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Harrisburg Airport’s Options Take Flight

September 29, 2008

By Bedell, Doug

Harrisburg International Airport is becoming more international in its reach overseas.

There are still only two direct daily flights from HIA to an international destination – Toronto, Canada. But there are international connections to larger airports. And on Oct. 2, Continental Airlines will launch service from the airport in Lower Swatara Township to its hub at Newark International Airport. That will open HIA to additional one-stop destinations in Asia, Europe and Latin America.

The Newark service will add to growing international travel from Harrisburg. Since 2002, HIA has had a 37 percent increase in travel to overseas destinations. In the year that ended this past March, international connections from Harrisburg were up 4.75 percent, to 77,300, according to the U.S. Department of Transportation. That was 6 percent of HIAs 1.2 million travelers that year.

“We’re really looking forward to Continental’s Newark service,” said Tim Tate, chairman of the SusquehannaArea Regional Airport Authority (SARAA), HIAs operator. “Among the airlines in general, international travel is much stronger than domestic travel. By the end of the year, domestic travel will be down by double digits, but overseas travel is still growing.”

The explanation for these trends, he added, appears to be less leisure travel domestically and more business travel overseas. “Business is willing to pay higher fares; there’s no alternative over the oceans.”

Indeed, the international travel originating at HIA reflects growing foreign business activity in Central Pennsylvania, as well as the advantages of the airport’s convenient, efficiently planned terminal building, which starts its fifth year of operation Aug. 29.

From 2006 data, the Harrisburg Regional Chamber counts 218 companies in Adams, Cumberland, Dauphin, Franklin, Lancaster, Lebanon and York counties with 51 percent or more foreign ownership. Those companies have headquarters in more than 25 countries, including 40 in Germany alone. Dun & Bradstreet figures released this past March show 700 businesses with a minimum of 10 percent foreign ownership and 34,973 employees in those counties plus Fulton and Perry counties.

In addition, more Central Pennsylvania businesses, whether domestically or foreign-owned, are opening branches overseas. One of them, Elster Hauck, formerly the Hauck Manufacturing Co. in Cleona, Lebanon County, recently moved its operations in Nanjing, China, to a much larger building there. A trip home from Nanjing takes 24 hours, said Michael Kreiser, a Hauck sales manager.

“You’re pretty beat by the time you get back,” he noted. “It’s great to have your vehicle, or someone to pick you up, waiting at the Harrisburg airport.”

Indeed, the parking garage attached to HIAs terminal is one of the airport’s stellar attractions. Jeanne Yohn of Dauphin was flying to Hungary recently on a United Airlines connection from HIA. She said she has flown out of Philadelphia and Baltimore but finds them “too much of a hassle. Not so much in leaving, but in driving home. When you land, you want to be home.”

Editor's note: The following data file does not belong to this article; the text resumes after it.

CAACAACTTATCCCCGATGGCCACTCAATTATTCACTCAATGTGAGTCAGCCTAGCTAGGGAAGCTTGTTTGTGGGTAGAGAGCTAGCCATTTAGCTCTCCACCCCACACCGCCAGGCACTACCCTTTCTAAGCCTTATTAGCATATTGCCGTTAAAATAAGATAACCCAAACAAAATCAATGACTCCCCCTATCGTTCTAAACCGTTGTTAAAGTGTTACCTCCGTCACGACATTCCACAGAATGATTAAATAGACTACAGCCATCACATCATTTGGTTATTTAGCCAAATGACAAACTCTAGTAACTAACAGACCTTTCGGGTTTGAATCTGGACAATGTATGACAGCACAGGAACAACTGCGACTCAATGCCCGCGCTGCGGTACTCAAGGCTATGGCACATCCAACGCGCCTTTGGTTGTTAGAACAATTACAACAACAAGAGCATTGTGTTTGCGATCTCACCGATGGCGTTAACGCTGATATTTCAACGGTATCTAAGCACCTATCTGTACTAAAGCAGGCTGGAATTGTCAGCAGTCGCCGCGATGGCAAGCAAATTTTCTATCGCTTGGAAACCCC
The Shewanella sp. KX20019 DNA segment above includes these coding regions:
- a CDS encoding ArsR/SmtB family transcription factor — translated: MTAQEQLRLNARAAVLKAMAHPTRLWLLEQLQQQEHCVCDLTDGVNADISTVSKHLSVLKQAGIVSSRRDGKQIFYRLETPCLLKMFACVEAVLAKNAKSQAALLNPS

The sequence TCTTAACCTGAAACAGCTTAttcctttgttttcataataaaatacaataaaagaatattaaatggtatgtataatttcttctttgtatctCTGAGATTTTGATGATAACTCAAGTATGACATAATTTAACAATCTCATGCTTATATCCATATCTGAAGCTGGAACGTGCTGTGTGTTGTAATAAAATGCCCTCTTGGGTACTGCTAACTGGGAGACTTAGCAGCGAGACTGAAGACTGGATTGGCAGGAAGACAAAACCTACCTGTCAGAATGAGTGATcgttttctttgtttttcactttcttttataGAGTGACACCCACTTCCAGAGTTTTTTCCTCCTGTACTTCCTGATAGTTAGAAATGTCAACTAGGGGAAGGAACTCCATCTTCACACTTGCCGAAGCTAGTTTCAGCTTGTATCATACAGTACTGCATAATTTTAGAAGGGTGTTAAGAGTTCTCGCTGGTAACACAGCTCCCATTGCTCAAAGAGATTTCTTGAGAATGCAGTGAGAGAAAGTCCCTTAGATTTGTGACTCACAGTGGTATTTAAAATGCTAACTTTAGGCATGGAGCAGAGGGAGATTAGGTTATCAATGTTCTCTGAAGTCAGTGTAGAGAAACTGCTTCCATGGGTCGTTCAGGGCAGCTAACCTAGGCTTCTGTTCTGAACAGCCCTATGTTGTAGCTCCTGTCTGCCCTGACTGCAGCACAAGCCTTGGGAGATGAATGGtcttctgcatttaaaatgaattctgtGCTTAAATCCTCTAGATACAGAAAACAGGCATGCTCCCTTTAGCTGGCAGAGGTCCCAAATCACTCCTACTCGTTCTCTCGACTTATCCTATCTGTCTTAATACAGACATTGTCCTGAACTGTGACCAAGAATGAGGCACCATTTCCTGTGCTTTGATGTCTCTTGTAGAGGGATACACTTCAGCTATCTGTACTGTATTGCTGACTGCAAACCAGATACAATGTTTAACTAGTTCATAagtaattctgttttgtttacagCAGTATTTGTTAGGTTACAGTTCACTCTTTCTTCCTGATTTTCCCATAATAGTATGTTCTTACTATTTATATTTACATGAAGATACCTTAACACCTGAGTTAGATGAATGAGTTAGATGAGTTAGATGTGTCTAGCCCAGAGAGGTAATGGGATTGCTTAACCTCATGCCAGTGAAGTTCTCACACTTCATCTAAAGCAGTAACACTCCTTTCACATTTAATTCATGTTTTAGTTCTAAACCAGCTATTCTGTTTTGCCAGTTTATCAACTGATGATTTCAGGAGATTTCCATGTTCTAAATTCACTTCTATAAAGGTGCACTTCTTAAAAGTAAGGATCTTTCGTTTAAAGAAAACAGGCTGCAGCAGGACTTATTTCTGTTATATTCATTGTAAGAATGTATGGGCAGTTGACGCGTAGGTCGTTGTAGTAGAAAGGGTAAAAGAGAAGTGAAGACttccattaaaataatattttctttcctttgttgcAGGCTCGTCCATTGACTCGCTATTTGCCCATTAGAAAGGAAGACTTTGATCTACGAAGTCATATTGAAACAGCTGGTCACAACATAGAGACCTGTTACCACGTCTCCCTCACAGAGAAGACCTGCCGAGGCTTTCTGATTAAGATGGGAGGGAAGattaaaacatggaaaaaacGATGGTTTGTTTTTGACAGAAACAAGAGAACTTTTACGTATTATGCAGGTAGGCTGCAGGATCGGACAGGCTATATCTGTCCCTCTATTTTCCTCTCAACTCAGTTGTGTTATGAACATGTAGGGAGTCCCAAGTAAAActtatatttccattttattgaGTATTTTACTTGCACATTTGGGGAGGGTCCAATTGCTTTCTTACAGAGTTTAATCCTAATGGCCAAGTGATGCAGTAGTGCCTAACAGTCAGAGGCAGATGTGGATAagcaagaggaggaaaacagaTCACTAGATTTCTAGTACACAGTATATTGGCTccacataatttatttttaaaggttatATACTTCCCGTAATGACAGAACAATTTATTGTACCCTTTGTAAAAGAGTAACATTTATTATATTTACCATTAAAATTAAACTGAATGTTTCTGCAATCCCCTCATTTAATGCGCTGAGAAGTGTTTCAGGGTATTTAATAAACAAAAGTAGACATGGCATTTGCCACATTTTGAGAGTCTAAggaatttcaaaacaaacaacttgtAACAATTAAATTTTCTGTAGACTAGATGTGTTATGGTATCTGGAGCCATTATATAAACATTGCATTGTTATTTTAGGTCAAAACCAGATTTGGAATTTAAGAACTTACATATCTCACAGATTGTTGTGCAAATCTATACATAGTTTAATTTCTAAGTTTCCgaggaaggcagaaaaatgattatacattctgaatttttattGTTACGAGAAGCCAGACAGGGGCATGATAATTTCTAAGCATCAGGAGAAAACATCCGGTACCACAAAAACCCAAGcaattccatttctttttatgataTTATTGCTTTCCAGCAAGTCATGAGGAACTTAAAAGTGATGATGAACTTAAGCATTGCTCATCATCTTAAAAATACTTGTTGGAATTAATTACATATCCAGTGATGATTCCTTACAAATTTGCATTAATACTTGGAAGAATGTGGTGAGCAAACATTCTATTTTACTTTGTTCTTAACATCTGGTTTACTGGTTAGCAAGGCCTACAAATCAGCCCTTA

A friend traveling with her, Amy Kramer of Dillsburg, said fares from Harrisburg are sometimes higher. She said HIA can sustain a ticket differential of around $150 “when you consider the total cost of a trip – parking, gas and driving time.”

Jeff Stauffer, chief operating officer for food at Stauffers of Kissel Hill, was leading eight staff members to Toronto on Air Canada to meet with Stauffers Canadian beef supplier. While Stauffers travels overseas equally through Harrisburg and Baltimore, he said, “at Harrisburg, you can drive right up to the gate, and check-in is so accessible.”

David Skelton was heading for Japan on a Northwest Airlines connecting flight for Phoenix Contact USA, based in Lower Swatara Township. “I like Harrisburg because it’s convenient and accessible,” he said. “If the connections for what I need to do are good, I do Harrisburg.”

Other area businesses, though, like Dutch-owned Giant Food Stores have no particular preference for HIA. “Our flights are based on price, convenience and duration – fewer legs are preferred,” said a spokesperson for Middlesex Township-based Giant. “We look at each flight case-by-case.”

Because HIA is smaller than hub airports, passenger-processing and inspection lines there typically are shorter, and the airport feels more relaxed. Recently, two Amish families brought their kids to the airport’s visitors gallery to view planes taking off and landing. “A lot of the newer terminal designs do n’thave a visitors gallery,” Tate said.

In fact, SARAA must continually contend with HIAs bucolic profile from the air – all that rolling farmland – in marketing the airport to airlines for overseas travel. “We continually stress how dynamic this area is,” Tate said.

In the year that ended this past March, the most popular foreign destinations for HIA travelers were Cancun; Vancouver, British Colombia (where cruises to Alaska originate); Aruba; and Frankfurt.

Harrisburg International Airport is set to increase its international business.

Ty Ferrell of York heads to the security checkpoint at Harrisburg International Airport in Lower Swatara Township, Dauphin County, Aug. 6. Ferrell, district manager for Dollar General, was catching an early-morning flight to attend a corporate meeting in Tennessee.

BY DOUG BEDELL

Contributing Writer

Copyright Journal Publications Inc. Aug 29, 2008

(c) 2008 Central Penn Business Journal. Provided by ProQuest LLC. All rights Reserved.




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